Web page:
Four: The First Postwar Clash - 1918-22 [Includes Image Plates]
The Armistice did indeed usher in a new era; of that there could be little doubt. Far from bringing a triumphant reaffirmation of the traditional values, however, the postwar period witnessed their final collapse. The pipe dreams of 1917-18 faded rapidly as disillusionment with the high-flown rhetoric...
Five: The "Clean Books" Crusade
Reeling from a series of hostile court decisions, yet convinced of the existence of great latent support for its suppressive efforts, the New York Society for the Suppression of Vice concluded that the obscenity law was at fault and would have to be tightened. This conclusion was confirmed by a particularly...
Six: The Latter 1920s
It is by now a historical cliche to observe that the 1920s generated more froth than any other ten-year period in American history, and that as the decade rushed to its climax the froth billowed higher than ever. Confident in the knowledge that Calvin Coolidge and then Herbert Hoover wer...
Seven: "Banned in Boston" [Includes Image Plates]
Massachusetts censorship came over on the Mayflower. When Governor William Bradford of Plymouth discovered in 1628 that the renegade Thomas Morton had, with his other misdeeds, "composed sundry rhymes and verses, some tending to lasciviousness" the only solution was to send a military expedition to break up Morton's high-living settlement at...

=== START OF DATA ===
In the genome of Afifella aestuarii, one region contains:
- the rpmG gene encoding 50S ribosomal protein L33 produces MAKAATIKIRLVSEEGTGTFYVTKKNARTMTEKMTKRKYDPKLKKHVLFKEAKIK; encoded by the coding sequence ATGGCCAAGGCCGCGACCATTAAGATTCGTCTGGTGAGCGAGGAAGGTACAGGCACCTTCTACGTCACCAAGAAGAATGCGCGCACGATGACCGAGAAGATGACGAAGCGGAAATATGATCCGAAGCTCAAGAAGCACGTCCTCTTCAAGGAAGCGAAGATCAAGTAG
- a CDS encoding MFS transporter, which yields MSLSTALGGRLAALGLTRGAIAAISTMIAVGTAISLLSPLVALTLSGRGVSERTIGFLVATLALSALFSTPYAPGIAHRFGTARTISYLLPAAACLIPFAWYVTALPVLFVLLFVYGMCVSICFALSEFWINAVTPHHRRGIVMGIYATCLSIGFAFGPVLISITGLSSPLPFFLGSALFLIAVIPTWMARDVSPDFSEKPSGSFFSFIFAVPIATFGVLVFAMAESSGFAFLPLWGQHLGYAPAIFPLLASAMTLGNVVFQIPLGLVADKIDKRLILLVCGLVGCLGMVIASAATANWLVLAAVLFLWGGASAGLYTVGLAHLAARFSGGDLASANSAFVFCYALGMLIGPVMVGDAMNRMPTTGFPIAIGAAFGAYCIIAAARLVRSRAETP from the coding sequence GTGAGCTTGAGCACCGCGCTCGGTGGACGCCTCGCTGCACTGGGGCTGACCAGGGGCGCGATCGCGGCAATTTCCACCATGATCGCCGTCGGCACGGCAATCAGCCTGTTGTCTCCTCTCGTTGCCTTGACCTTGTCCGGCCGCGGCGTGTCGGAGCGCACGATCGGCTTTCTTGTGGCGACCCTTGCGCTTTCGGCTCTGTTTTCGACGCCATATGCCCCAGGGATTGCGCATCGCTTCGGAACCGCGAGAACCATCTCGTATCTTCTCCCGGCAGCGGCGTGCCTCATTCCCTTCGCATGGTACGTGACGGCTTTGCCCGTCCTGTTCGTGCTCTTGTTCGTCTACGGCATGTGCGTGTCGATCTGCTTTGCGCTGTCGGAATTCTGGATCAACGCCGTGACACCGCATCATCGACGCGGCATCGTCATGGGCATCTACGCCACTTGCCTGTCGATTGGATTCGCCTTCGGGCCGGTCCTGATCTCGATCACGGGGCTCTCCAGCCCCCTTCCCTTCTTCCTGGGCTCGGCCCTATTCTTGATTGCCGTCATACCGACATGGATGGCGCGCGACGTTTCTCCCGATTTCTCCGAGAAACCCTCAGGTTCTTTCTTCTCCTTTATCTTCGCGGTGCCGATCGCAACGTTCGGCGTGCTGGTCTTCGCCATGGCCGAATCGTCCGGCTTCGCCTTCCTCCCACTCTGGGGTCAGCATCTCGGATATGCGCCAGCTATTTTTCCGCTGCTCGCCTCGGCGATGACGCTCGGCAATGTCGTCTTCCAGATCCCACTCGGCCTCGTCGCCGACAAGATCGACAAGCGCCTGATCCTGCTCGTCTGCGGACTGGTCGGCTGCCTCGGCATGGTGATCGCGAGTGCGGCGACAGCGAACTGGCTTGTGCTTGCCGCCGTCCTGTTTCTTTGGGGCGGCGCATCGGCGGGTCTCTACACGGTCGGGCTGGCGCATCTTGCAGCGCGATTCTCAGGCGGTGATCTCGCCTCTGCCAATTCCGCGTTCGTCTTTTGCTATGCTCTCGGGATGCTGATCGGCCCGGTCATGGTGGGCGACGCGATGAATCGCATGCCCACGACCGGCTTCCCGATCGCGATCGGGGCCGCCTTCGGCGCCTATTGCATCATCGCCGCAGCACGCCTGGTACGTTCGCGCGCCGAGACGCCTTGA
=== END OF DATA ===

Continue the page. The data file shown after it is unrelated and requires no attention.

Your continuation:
Eight: The Onslaught Against Federal Censorship
By 1929, literary censorship was decidedly on the wane all over America. The high tide of the "Clean Books" movement was six years in the past. The drive to liberalize Massachusetts' obscenity law was moving toward success. The vice societies lay in disarray. And the suppression of literature by private...
Nine: The Thirties
When H. L. Mencken glanced through an autobiographical work by James Branch Cabell in 1934, he was momentarily puzzled by a reference to a censorship case in which Cabell said he had once been involved. Finally Mencken remembered: Jurgen, the cause celebre of 19221 "How much water has gone...
Ten: The Shifting Rhythms of Censorship from the 1950s to the 1970s
The history of print censorship in America from World War II through the Nixon era presents divergent and seemingly contradictory trends. As we have seen, judicial and public attitudes toward censorship shifted dramatically in the 1920s and 1930s, as profound changes in U.S. society and culture brought a distinctly...
Eleven: 1980 to Present: Symbolic Crusades, Embattled Libraries, Feminist Interventions, New Technologies
The resurgence of censorship pressures that began in the later 1960s intensified in the 1970s and beyond. But simply to speak of periodic "waves" of censorship, or a "cyclical pattern" of repressive outbursts suggesting a mechanical process like the swing of a pendulum, is, as sociologist Alan Hunt reminds us,...
Publication Year: 2002
OCLC Number: 835454285
MUSE Marc Record: Download for Purity in Print